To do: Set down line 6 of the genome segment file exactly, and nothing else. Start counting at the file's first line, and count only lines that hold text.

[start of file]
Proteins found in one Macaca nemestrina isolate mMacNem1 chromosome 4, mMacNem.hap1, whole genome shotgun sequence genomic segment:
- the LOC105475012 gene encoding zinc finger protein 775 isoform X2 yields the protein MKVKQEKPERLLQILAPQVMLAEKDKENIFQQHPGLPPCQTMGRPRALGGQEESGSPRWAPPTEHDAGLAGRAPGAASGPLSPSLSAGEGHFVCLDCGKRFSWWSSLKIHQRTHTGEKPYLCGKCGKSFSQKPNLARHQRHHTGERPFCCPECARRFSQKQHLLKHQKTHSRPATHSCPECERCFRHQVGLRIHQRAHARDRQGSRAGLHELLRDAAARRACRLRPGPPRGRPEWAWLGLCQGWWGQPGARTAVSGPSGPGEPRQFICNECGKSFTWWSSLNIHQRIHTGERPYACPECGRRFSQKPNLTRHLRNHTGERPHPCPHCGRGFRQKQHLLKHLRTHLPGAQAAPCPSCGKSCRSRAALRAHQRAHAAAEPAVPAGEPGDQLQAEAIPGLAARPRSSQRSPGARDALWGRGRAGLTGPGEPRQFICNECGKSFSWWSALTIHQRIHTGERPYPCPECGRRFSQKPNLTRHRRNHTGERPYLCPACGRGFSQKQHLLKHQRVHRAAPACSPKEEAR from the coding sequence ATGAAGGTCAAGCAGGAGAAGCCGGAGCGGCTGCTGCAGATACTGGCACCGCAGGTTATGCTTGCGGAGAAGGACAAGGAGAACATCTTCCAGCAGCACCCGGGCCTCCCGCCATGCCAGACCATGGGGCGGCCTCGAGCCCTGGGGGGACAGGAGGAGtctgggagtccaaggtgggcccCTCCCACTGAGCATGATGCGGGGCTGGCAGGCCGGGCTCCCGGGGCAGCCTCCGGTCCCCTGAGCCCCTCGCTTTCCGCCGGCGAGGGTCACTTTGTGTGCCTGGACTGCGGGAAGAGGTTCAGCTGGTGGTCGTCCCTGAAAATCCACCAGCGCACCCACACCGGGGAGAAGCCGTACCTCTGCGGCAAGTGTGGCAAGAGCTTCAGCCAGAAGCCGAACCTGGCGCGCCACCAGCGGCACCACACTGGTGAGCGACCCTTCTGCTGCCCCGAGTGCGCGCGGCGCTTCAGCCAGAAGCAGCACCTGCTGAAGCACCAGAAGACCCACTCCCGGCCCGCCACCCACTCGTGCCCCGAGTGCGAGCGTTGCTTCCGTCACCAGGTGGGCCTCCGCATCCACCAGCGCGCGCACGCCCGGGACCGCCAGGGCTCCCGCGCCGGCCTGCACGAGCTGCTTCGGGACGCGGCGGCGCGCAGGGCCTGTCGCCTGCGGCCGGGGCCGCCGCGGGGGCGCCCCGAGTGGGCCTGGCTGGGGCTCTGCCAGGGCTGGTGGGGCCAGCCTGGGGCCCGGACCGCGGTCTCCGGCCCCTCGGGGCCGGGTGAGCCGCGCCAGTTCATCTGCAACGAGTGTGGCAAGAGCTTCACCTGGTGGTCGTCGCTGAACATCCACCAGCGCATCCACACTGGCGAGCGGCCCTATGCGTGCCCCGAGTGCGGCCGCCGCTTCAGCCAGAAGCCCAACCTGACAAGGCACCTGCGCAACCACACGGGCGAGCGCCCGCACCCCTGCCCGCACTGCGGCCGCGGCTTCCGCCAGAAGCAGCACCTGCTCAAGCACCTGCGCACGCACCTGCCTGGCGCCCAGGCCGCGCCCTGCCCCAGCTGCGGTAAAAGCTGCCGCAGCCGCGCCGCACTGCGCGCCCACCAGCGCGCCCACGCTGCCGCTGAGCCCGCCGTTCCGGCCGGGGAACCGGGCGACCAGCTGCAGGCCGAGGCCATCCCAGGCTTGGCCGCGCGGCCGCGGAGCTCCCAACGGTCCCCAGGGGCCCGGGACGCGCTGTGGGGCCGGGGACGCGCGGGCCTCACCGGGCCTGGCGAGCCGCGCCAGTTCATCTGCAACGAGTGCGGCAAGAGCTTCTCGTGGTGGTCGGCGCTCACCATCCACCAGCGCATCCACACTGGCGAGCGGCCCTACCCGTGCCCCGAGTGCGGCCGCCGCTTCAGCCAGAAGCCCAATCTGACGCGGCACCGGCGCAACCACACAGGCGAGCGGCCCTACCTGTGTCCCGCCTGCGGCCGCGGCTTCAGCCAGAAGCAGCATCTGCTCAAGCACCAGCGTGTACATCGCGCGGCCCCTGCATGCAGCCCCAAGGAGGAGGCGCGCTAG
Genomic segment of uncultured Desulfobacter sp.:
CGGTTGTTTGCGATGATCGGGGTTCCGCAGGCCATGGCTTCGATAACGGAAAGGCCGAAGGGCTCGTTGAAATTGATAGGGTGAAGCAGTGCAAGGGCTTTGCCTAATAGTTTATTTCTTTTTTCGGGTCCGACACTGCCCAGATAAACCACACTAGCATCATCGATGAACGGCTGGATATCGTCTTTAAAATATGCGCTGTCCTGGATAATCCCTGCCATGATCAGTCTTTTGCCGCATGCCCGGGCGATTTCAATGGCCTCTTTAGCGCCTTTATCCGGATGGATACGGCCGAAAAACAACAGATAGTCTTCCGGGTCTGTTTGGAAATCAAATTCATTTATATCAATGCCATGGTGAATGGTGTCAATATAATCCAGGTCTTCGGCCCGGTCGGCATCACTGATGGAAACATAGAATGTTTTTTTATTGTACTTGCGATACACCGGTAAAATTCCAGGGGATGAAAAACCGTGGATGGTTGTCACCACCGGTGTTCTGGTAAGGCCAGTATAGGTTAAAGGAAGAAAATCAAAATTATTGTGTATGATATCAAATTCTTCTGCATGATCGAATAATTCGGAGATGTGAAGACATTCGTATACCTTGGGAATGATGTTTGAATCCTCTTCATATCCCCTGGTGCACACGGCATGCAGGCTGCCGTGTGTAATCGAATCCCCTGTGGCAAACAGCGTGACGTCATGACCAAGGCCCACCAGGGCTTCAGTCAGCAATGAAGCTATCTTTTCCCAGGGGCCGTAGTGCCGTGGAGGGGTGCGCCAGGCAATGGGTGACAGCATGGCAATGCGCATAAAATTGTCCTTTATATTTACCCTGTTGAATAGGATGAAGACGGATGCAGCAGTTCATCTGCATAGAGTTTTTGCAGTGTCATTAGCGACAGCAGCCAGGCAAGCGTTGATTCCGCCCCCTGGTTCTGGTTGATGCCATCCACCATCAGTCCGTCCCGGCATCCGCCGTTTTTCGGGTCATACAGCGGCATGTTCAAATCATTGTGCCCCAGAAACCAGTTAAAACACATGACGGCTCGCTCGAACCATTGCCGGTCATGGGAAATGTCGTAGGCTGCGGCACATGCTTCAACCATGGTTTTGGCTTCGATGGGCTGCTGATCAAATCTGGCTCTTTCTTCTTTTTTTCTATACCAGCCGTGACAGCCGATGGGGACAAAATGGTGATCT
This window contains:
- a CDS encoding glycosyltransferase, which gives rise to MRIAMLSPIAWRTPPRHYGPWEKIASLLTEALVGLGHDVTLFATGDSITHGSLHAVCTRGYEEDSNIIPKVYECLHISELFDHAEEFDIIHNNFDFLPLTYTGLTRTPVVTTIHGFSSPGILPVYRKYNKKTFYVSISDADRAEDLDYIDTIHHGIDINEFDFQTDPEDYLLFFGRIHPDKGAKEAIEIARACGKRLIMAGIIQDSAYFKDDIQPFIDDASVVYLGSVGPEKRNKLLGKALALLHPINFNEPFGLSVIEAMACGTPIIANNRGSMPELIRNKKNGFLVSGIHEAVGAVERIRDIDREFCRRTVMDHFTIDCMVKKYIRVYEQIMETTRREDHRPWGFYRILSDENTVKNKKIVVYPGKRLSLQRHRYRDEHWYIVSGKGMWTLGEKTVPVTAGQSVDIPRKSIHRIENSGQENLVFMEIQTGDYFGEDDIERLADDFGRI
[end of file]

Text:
- a CDS encoding glycosyltransferase, which gives rise to MRIAMLSPIAWRTPPRHYGPWEKIASLLTEALVGLGHDVTLFATGDSITHGSLHAVCTRGYEEDSNIIPKVYECLHISELFDHAEEFDIIHNNFDFLPLTYTGLTRTPVVTTIHGFSSPGILPVYRKYNKKTFYVSISDADRAEDLDYIDTIHHGIDINEFDFQTDPEDYLLFFGRIHPDKGAKEAIEIARACGKRLIMAGIIQDSAYFKDDIQPFIDDASVVYLGSVGPEKRNKLLGKALALLHPINFNEPFGLSVIEAMACGTPIIANNRGSMPELIRNKKNGFLVSGIHEAVGAVERIRDIDREFCRRTVMDHFTIDCMVKKYIRVYEQIMETTRREDHRPWGFYRILSDENTVKNKKIVVYPGKRLSLQRHRYRDEHWYIVSGKGMWTLGEKTVPVTAGQSVDIPRKSIHRIENSGQENLVFMEIQTGDYFGEDDIERLADDFGRI